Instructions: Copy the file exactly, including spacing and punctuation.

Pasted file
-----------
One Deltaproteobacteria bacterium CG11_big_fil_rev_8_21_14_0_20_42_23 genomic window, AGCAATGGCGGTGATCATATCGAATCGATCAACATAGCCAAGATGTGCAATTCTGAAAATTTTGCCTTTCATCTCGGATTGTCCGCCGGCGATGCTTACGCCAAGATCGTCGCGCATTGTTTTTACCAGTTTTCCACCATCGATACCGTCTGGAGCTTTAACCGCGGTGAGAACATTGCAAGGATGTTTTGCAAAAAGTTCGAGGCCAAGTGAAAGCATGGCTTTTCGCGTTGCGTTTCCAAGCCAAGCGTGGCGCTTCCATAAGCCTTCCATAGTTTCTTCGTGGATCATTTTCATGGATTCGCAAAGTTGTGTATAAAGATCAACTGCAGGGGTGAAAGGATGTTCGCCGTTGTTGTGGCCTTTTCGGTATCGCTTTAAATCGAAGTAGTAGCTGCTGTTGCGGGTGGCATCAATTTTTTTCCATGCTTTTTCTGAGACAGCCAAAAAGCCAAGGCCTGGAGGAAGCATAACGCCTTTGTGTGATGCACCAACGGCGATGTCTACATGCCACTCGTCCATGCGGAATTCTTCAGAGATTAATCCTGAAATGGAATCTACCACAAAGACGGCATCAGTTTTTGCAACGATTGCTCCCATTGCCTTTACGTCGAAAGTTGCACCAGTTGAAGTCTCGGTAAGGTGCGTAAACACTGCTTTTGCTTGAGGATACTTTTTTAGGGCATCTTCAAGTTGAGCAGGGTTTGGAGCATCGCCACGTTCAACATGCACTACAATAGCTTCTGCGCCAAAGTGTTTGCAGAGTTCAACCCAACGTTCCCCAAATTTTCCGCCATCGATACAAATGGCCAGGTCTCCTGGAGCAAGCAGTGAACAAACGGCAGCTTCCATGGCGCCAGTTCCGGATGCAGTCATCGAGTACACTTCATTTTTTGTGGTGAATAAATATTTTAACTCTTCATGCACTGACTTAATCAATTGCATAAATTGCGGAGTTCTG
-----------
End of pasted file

One Deltaproteobacteria bacterium CG11_big_fil_rev_8_21_14_0_20_42_23 genomic window, AGCAATGGCGGTGATCATATCGAATCGATCAACATAGCCAAGATGTGCAATTCTGAAAATTTTGCCTTTCATCTCGGATTGTCCGCCGGCGATGCTTACGCCAAGATCGTCGCGCATTGTTTTTACCAGTTTTCCACCATCGATACCGTCTGGAGCTTTAACCGCGGTGAGAACATTGCAAGGATGTTTTGCAAAAAGTTCGAGGCCAAGTGAAAGCATGGCTTTTCGCGTTGCGTTTCCAAGCCAAGCGTGGCGCTTCCATAAGCCTTCCATAGTTTCTTCGTGGATCATTTTCATGGATTCGCAAAGTTGTGTATAAAGATCAACTGCAGGGGTGAAAGGATGTTCGCCGTTGTTGTGGCCTTTTCGGTATCGCTTTAAATCGAAGTAGTAGCTGCTGTTGCGGGTGGCATCAATTTTTTTCCATGCTTTTTCTGAGACAGCCAAAAAGCCAAGGCCTGGAGGAAGCATAACGCCTTTGTGTGATGCACCAACGGCGATGTCTACATGCCACTCGTCCATGCGGAATTCTTCAGAGATTAATCCTGAAATGGAATCTACCACAAAGACGGCATCAGTTTTTGCAACGATTGCTCCCATTGCCTTTACGTCGAAAGTTGCACCAGTTGAAGTCTCGGTAAGGTGCGTAAACACTGCTTTTGCTTGAGGATACTTTTTTAGGGCATCTTCAAGTTGAGCAGGGTTTGGAGCATCGCCACGTTCAACATGCACTACAATAGCTTCTGCGCCAAAGTGTTTGCAGAGTTCAACCCAACGTTCCCCAAATTTTCCGCCATCGATACAAATGGCCAGGTCTCCTGGAGCAAGCAGTGAACAAACGGCAGCTTCCATGGCGCCAGTTCCGGATGCAGTCATCGAGTACACTTCATTTTTTGTGGTGAATAAATATTTTAACTCTTCATGCACTGACTTAATCAATTGCATAAATTGCGGAGTTCTG